Multiply numbers
Let's say you want to figure out how much bottled water that you need for a customer conference (total attendees × 4 days × 3 bottles per day) or the reimbursement travel cost for a business trip (total miles × 0.46). There are several ways to multiply numbers.
What do you want to do?
Multiply numbers in a cell
To do this task, use the * (asterisk) arithmetic operator.
For example, if you type =5*10 in a cell, the cell displays the result, 50.
Multiply a column of numbers by a constant number
Suppose you want to multiply each cell in a column of seven numbers by a number that is contained in another cell. In this example, the number you want to multiply by is 3, contained in cell C2.



Type =A2*$C$2 in cell B2. Be sure to include a $ symbol before C and before 2 in the formula.

Drag the formula in B2 down to the other cells in column B.
Note Using $ symbols tells Excel that the reference to C2 is "absolute," which means that when you copy the formula to another cell, the reference will always be to cell C2. If you didn't use $ symbols in the formula and you dragged the formula down to cell B3, Excel would change the formula to =A3*C3, which wouldn't work, because there is no value in C3.
Multiply numbers in different cells by using a formula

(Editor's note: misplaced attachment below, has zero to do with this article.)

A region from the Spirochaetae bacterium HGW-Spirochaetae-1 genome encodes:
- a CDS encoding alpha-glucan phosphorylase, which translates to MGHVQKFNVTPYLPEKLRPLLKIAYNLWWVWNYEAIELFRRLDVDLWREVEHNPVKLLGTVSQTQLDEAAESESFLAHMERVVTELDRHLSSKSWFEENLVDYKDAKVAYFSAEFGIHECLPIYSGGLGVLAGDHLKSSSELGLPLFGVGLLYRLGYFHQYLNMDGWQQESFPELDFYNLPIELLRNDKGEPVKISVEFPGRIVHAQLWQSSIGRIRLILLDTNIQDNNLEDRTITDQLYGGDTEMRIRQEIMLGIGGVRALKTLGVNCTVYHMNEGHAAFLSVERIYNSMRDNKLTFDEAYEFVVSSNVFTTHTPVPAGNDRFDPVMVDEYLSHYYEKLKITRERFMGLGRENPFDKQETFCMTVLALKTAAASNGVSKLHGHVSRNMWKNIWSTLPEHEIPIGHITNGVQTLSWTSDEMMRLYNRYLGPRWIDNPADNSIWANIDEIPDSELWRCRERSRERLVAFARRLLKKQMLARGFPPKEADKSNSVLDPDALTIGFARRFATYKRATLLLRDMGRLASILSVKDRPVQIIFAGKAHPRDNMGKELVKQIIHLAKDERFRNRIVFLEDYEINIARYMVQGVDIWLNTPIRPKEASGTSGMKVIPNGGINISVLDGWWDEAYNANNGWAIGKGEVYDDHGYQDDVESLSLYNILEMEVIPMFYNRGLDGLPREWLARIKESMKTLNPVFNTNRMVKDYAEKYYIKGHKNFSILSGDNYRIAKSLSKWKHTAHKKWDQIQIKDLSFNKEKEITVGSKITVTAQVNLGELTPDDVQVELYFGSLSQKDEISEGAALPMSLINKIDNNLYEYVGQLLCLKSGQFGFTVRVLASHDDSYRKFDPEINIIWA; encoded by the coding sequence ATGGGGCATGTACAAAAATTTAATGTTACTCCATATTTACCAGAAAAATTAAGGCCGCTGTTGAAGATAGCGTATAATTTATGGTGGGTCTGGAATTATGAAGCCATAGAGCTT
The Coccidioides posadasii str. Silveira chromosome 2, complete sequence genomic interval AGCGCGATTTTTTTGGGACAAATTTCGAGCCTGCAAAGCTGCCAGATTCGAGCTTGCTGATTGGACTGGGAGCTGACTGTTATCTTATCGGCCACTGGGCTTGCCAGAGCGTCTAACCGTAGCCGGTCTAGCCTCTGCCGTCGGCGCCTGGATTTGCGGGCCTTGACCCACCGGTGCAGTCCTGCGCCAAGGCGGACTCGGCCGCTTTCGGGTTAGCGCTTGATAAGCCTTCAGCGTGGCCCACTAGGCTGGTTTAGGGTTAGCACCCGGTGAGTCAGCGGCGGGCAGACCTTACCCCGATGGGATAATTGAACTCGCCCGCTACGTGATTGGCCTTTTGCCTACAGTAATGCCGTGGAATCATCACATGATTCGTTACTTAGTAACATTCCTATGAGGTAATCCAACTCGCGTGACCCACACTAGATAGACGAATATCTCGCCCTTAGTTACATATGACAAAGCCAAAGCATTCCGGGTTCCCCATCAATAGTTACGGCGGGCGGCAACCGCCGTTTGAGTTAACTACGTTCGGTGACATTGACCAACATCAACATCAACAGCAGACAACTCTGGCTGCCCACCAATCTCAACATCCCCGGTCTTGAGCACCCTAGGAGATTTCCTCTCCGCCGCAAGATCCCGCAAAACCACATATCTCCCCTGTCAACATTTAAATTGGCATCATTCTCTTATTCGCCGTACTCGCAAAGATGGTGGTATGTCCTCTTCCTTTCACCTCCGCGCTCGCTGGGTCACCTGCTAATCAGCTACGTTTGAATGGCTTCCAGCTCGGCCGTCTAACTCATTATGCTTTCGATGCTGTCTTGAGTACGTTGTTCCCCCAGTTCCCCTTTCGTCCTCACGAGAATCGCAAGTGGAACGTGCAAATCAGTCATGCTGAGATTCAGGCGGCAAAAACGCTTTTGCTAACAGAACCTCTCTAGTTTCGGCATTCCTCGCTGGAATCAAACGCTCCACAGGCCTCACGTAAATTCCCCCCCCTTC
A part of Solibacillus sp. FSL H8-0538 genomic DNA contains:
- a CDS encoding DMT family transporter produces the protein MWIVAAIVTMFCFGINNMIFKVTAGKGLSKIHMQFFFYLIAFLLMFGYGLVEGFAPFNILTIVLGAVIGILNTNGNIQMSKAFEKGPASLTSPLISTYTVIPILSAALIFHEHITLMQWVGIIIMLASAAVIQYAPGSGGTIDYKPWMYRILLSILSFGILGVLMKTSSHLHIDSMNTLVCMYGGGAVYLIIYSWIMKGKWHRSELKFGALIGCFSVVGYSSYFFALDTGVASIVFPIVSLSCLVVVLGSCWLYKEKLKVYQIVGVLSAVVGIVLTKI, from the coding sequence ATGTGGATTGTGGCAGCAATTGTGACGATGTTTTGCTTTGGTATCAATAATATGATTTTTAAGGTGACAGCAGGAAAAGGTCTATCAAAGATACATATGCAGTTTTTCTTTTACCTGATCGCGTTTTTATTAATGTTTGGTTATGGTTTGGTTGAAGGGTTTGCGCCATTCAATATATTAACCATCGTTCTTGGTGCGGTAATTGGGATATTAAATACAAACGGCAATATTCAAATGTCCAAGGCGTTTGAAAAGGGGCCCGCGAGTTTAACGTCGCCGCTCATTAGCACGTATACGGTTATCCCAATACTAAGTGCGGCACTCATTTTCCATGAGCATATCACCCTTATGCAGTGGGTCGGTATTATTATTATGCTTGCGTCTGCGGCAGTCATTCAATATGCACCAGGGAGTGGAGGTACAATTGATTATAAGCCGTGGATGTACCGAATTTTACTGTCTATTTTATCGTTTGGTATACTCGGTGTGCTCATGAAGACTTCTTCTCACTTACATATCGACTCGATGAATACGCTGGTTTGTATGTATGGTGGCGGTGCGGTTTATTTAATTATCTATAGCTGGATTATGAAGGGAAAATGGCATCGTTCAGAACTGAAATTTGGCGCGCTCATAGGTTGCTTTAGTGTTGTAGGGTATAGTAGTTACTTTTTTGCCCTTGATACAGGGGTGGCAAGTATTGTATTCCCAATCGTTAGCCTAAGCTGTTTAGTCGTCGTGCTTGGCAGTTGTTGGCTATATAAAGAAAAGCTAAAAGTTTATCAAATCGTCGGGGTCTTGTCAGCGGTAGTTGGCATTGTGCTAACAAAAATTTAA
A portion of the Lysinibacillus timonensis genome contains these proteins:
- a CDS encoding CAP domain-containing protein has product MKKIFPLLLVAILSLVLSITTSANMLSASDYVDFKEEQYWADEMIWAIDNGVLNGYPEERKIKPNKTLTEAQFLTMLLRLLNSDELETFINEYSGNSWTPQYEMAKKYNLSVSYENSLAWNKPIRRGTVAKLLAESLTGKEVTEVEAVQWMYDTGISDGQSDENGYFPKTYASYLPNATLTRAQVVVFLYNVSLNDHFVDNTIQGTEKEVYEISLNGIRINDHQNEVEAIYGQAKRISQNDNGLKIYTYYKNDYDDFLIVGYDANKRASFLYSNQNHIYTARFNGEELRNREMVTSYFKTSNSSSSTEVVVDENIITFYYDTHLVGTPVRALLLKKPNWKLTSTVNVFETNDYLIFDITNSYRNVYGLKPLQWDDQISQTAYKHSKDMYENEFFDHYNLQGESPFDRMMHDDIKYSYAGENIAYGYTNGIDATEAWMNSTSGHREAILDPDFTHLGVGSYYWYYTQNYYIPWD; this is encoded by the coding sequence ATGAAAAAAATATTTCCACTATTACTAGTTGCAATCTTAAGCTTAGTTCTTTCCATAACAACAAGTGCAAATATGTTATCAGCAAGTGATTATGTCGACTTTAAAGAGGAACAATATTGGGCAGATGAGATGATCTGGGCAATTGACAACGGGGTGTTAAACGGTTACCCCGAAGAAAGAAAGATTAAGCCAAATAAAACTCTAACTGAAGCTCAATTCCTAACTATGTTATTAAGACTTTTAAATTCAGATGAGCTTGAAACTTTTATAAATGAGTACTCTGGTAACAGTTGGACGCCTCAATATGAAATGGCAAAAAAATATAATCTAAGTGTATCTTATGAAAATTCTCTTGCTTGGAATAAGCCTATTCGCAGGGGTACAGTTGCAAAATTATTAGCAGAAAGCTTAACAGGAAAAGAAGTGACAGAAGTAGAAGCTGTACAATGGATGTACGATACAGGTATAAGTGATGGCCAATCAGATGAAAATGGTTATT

To do this task, use the asterisk (*) operator or the PRODUCT function.
Example
The example may be easier to understand if you copy it to a blank worksheet.
How to copy an example

Create a blank workbook or worksheet.

Select the example in the Help topic.
Note Do not select the row or column headers.
Selecting an example from Help

Press CTRL+C.

In the worksheet, select cell A1, and press CTRL+V.

To switch between viewing the results and viewing the formulas that return the results, press CTRL+` (grave accent), or on the Formulas tab, in the Formula Auditing group, click the Show Formulas button.


You can use any combination of up to 255 numbers or cell references in the PRODUCT function. For example, the formula =PRODUCT(A2,A4:A15,12,E3:E5,150,G4,H4:J6) multiplies two single cells (A2 and G4), two numbers (12 and 150), and three ranges (A4:A15, E3:E5, and H4:J6).